speri.comment: the political economy blog

Ethical Certification Doesn’t Eradicate Forced Labour

In the tea industry, on almost every indicator we used to measure labour standards, certified plantations fared about the same, if not worse, as non-certified plantations.

Genevieve LeBaron, Professor of Politics and co-director of SPERI

Buying ethically certified products makes us feel better about the things we buy, but what evidence do we have that these programs actually work? Staring at tea boxes lining the grocery store shelf one afternoon a few years ago, I was skeptical. Is life really better for workers in ethically certified supply chains? Tired of wavering between expensive tea cartons adorned with little frogs and fair trade logos and cheaper, uncertified, plain-looking boxes of tea, I decided to find out.

In 2016, I started a research project to investigate working conditions in global agricultural supply chains, specifically looking at the patterns of how tea and cocoa businesses make money from forced labour. The project is funded by the UK Economic and Social Research Council and is based at the University of Sheffield in the UK. One key question I had going into the project was whether and to what extent ethical certification schemes like Fairtrade and Rainforest Alliance are successful in creating worksites free from labour exploitation including forced labour.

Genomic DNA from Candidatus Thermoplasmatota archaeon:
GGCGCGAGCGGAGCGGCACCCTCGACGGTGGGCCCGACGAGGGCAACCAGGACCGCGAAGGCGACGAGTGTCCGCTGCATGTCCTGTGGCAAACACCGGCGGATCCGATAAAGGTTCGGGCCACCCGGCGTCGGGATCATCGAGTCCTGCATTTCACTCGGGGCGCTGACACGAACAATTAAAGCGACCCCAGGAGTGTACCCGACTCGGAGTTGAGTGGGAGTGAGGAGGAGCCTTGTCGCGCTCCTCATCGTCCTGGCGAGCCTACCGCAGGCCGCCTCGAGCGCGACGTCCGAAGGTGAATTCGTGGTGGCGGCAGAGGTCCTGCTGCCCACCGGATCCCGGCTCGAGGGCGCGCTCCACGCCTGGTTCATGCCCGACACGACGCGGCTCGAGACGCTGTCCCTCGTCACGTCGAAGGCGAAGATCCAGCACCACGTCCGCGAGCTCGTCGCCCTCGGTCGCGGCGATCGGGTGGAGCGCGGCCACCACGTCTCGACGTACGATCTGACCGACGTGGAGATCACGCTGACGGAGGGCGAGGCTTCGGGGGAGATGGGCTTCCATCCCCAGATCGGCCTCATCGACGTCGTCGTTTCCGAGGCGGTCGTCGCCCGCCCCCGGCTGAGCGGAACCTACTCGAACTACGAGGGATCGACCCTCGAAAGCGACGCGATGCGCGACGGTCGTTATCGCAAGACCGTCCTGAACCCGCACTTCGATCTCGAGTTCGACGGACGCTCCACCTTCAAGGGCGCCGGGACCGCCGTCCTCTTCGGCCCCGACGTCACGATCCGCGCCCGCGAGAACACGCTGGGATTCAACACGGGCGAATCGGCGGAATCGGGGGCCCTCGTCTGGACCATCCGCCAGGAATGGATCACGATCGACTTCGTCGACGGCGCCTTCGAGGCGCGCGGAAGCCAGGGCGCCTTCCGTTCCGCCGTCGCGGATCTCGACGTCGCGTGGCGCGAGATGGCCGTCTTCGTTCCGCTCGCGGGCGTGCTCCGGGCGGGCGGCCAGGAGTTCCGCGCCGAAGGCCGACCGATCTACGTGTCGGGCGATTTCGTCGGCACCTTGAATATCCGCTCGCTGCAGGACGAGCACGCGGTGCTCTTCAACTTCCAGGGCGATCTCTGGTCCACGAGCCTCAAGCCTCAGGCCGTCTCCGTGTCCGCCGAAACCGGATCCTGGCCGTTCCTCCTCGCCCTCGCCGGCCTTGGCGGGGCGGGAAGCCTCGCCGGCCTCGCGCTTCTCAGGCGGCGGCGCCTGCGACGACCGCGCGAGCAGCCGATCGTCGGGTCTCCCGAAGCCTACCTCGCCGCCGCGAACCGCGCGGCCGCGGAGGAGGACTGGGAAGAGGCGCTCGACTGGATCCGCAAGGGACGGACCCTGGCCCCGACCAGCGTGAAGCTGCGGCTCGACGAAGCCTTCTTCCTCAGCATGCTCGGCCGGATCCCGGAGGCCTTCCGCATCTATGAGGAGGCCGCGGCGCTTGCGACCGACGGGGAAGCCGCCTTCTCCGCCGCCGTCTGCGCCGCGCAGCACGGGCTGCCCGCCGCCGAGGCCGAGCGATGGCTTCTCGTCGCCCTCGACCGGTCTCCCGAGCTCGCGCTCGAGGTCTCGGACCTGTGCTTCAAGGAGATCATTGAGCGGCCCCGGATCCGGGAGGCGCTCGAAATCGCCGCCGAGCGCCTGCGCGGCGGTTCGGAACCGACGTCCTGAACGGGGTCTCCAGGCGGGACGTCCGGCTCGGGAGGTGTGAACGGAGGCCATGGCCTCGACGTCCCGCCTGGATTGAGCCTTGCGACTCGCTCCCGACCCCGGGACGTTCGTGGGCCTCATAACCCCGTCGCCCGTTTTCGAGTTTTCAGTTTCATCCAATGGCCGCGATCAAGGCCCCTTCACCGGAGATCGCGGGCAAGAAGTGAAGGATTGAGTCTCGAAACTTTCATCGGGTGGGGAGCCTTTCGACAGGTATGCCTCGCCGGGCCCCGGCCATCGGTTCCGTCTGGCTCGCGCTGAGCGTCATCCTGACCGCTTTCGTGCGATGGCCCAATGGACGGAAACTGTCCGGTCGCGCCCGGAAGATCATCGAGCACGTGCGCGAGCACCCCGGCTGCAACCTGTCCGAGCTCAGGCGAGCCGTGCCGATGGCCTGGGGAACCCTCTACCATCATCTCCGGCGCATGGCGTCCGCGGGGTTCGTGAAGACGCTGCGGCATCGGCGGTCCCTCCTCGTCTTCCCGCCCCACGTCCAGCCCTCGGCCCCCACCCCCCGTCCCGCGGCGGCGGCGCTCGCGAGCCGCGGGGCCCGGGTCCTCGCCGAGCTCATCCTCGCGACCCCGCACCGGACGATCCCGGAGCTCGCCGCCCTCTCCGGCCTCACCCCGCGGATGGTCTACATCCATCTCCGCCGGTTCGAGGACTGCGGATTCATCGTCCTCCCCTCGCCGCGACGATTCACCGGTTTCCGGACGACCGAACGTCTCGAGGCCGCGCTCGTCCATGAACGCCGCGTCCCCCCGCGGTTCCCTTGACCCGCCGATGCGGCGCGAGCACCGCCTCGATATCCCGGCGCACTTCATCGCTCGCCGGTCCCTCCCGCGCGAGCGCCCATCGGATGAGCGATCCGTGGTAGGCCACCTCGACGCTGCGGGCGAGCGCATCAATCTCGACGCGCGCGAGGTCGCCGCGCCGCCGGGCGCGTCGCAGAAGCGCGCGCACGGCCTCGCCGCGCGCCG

To find out, I spent two years leading an international team of researchers to map cocoa and tea supply chains and measure and compare working conditions on plantations at the bottom of these chains. There is little reliable data on forced labour, and even less data on the often small and informal businesses that make money from it, so we had to start from square one. We conducted in-depth interviews with 61 tea workers in India and 60 cocoa workers in Ghana; a survey of 536 tea workers across 22 tea plantations in India; and a survey of 497 cocoa workers from across 74 cocoa-growing communities in Ghana. We then worked our way up the supply chains, interviewing tea plantation owners, cocoa traders, certification organizations and others, all the way up to the multi-national corporations at the top. In total we conducted 121 business, government and expert interviews.

Because I wanted to find out what impact ethical certifications have on working conditions, I included in the study tea plantations that had been ethically certified by Rainforest Alliance, Fairtrade, ETP and Trustea. I also included cocoa producers who are members of a cooperative ethically certified by Fairtrade and UTZ.  These certification schemes are the most prominent and popular schemes for the sectors in our study.

We found out that labour abuse is widespread at the base of the cocoa and tea supply chains. Each one of the 1153 workers in our study had experienced some form of abuse, including verbal abuse, threats of violence, debt bondage, the under-provision of legally required goods and services, the requirement that they perform unpaid labour as a condition of employment, and the underpayment or withholding of their wages.

Workers on tea plantations live on the plantation and depend on their employers for food, medical care, water, housing and sanitation, which employers are legally obligated to provide. Yet, we found that businesses are systematically seeking to increase profits by depriving workers of basic necessities: 47 per cent of tea workers in our study had no access to potable water and 26 per cent did not have access to a toilet. A smaller number of workers reported having also experienced physical and sexual violence at the hands of their employers.